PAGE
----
How do the authorities respond to this new pressure?
“To give some context, the town where the flood happened had just had elections where for the first time in 50 years citizens directly elected their local government representatives. So the elected officials were very motivated to respond to their voters. That was another factor that we utilised in our negotiations during the preparation for the public forum. We have also seen some changes at the state level. Months after the public forum, the state appointed special state representatives on Disaster Risk Management in the districts of Garowe and Gardho. We cannot prove it, but we believe that the reason why they appointed these representatives specifically to these district(s) has something to do with the discoveries and pressure of the media.
We do have issues with authorities avoiding answering some questions. In response to that we brought in experienced journalists who really understand the context, and who didn't give them space to manoeuvre and skip questions. We prepared well. But our biggest concern was to bring forward the grievances of the public to the government. Especially the impact of the local women could be seen here. They spoke up and made sure their voice was heard, which we are very happy about. We hope for more impact in the future, but this is a good start.”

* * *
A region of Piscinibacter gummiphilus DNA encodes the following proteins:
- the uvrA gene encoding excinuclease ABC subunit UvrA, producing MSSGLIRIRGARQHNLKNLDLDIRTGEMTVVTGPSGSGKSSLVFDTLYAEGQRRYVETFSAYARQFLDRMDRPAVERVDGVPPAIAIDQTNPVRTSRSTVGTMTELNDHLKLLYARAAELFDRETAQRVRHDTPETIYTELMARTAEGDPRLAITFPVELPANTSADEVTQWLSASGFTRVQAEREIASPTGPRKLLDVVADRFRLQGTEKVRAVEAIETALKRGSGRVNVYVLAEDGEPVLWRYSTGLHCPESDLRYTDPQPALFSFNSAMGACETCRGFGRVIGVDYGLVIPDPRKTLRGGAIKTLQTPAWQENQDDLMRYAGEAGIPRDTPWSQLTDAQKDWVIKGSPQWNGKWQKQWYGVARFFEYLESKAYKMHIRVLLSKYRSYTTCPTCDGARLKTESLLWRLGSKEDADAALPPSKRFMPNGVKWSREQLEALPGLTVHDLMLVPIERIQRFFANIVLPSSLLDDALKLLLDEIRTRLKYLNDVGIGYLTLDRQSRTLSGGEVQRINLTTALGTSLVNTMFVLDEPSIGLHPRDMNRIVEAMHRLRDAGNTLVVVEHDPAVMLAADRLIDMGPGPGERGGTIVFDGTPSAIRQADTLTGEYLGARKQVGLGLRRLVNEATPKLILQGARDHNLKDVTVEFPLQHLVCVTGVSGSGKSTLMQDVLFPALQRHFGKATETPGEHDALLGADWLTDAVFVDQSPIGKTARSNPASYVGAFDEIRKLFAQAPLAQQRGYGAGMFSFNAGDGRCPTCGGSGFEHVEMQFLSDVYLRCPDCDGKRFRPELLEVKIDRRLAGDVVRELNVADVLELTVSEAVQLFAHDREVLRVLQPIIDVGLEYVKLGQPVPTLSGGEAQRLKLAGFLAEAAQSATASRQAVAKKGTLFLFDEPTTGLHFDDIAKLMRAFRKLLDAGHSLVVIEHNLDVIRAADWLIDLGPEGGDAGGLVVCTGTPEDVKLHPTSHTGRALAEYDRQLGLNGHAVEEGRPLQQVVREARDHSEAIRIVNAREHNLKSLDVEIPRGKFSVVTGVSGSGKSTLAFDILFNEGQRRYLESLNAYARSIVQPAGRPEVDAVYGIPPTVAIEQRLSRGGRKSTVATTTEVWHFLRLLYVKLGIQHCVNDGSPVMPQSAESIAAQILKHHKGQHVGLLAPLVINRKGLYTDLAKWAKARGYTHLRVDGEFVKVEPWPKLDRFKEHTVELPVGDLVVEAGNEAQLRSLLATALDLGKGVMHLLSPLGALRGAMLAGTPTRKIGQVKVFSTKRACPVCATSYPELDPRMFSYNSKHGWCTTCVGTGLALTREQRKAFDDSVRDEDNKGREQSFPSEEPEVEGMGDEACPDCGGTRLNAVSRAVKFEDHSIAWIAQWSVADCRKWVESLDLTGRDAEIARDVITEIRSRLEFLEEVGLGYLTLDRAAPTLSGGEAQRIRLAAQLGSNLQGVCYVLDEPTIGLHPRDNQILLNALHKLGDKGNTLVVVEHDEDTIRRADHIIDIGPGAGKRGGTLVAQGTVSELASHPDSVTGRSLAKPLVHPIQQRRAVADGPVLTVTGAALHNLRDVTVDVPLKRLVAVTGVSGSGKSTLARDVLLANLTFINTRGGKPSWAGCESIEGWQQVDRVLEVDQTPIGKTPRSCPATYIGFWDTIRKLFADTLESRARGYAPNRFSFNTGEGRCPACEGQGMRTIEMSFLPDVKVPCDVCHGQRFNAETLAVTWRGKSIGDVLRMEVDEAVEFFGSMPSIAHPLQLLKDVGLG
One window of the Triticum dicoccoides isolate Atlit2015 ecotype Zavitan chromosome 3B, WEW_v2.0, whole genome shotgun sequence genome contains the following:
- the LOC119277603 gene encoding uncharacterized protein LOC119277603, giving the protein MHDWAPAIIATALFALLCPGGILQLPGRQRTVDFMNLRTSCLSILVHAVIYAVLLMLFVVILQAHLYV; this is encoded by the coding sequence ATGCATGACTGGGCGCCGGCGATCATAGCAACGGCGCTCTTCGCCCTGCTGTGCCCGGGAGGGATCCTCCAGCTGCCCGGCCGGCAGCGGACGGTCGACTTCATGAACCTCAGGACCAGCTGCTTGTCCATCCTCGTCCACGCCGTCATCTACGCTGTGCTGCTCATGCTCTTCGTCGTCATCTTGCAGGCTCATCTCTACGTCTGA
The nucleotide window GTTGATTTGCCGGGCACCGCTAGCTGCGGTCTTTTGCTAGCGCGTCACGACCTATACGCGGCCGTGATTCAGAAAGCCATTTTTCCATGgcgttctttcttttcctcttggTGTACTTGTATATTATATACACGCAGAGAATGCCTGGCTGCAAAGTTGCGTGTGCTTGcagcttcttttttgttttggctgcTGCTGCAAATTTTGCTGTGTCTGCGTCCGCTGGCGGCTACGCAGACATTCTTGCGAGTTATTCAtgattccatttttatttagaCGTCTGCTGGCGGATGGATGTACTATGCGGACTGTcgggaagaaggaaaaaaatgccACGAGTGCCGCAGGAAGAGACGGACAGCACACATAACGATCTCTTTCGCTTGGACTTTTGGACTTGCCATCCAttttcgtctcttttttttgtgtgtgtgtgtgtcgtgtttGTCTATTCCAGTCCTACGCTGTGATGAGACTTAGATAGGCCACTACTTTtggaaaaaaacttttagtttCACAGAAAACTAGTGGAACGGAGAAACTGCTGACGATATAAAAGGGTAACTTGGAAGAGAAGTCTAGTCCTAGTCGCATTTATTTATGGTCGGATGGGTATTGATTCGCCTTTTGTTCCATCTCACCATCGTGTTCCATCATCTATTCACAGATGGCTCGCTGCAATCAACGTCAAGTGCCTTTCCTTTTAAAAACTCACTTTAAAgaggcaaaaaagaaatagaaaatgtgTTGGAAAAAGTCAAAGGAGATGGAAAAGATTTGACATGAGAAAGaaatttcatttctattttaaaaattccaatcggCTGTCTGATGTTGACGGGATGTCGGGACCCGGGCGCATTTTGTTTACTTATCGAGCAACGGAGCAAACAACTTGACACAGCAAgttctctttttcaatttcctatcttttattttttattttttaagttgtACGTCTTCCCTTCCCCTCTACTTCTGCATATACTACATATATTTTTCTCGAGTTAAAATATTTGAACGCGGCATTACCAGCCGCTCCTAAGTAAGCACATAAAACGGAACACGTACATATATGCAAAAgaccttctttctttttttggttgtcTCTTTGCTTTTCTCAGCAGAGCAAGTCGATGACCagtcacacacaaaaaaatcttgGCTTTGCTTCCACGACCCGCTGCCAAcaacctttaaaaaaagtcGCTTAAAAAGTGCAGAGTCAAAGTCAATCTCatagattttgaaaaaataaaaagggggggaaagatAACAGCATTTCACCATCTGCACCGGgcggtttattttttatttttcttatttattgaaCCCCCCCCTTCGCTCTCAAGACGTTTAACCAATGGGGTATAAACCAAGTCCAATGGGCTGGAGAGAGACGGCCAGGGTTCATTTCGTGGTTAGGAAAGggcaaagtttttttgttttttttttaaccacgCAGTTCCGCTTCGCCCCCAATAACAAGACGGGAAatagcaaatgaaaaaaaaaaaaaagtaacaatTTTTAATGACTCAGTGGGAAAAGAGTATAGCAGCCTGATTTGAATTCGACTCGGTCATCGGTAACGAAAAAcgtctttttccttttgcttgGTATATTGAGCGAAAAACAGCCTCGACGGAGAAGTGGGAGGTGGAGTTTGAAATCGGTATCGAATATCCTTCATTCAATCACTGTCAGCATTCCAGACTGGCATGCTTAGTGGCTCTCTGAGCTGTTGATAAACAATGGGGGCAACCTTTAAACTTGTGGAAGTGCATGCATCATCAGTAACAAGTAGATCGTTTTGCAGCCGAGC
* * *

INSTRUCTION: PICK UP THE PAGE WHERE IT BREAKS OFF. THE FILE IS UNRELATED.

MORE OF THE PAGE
What are the biggest challenges for journalists to play their role in disaster risk management at the moment?
“Access to information is an issue. The government has no effective policy when it comes to disaster risk management. This is impacting the accuracy of data that journalists get, and they also often do not receive information on time, making it difficult to play the pre-disaster role.
Secondly, the government still fails to assemble a clear team that responds to disasters. For example, the Ministry of Environment has a responsibility for disaster response, but the Ministry of Humanitarian and Disaster Risk Management is also handling disasters. So there’s a lack of good organisation within the state, which combined with the absence of an effective policy, makes it challenging for the media to do their work.”
What is next?
“Last year we focused more on the district level with the public forum and dialogue within the media. This year we are trying to expand our public forums to the state level. We are planning to target the ministers who are the main decision makers in disaster risk management. Our aim is to monitor the government in terms of policy reform, and the reform within the different ministries to create one clear line on who is responsible for what in terms of disaster risk management. We already know their weaknesses, but we will also dedicate time to make clear what kind of improvements can be made.
Lastly we also launched an advocacy project earlier this year to improve access to information in the region. In the Puntland media law, an access to information act is provided, but not established. Right now we are advocating with the relevant state and non state stakeholders to change this. This will hopefully make it easier for journalists to receive accurate and timely information from the government, and therefore also help them to play their role in disaster risk management.”